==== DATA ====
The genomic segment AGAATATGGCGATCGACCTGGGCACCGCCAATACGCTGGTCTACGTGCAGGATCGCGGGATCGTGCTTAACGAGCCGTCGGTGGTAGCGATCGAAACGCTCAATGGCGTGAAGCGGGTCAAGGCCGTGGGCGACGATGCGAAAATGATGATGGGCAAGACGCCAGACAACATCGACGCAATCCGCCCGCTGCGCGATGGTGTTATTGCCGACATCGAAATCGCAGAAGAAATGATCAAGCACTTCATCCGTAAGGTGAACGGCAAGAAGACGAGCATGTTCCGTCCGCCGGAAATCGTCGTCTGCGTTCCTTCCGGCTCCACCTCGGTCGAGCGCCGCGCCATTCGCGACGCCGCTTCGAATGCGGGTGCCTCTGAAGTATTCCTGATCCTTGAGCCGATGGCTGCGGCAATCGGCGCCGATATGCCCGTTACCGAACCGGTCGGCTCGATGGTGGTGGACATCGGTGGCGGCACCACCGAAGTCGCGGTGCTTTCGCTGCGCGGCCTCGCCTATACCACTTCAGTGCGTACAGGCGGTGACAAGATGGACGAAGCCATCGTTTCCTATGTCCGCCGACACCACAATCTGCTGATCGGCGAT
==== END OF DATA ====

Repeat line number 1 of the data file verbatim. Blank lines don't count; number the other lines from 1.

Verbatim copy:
The genomic segment AGAATATGGCGATCGACCTGGGCACCGCCAATACGCTGGTCTACGTGCAGGATCGCGGGATCGTGCTTAACGAGCCGTCGGTGGTAGCGATCGAAACGCTCAATGGCGTGAAGCGGGTCAAGGCCGTGGGCGACGATGCGAAAATGATGATGGGCAAGACGCCAGACAACATCGACGCAATCCGCCCGCTGCGCGATGGTGTTATTGCCGACATCGAAATCGCAGAAGAAATGATCAAGCACTTCATCCGTAAGGTGAACGGCAAGAAGACGAGCATGTTCCGTCCGCCGGAAATCGTCGTCTGCGTTCCTTCCGGCTCCACCTCGGTCGAGCGCCGCGCCATTCGCGACGCCGCTTCGAATGCGGGTGCCTCTGAAGTATTCCTGATCCTTGAGCCGATGGCTGCGGCAATCGGCGCCGATATGCCCGTTACCGAACCGGTCGGCTCGATGGTGGTGGACATCGGTGGCGGCACCACCGAAGTCGCGGTGCTTTCGCTGCGCGGCCTCGCCTATACCACTTCAGTGCGTACAGGCGGTGACAAGATGGACGAAGCCATCGTTTCCTATGTCCGCCGACACCACAATCTGCTGATCGGCGAT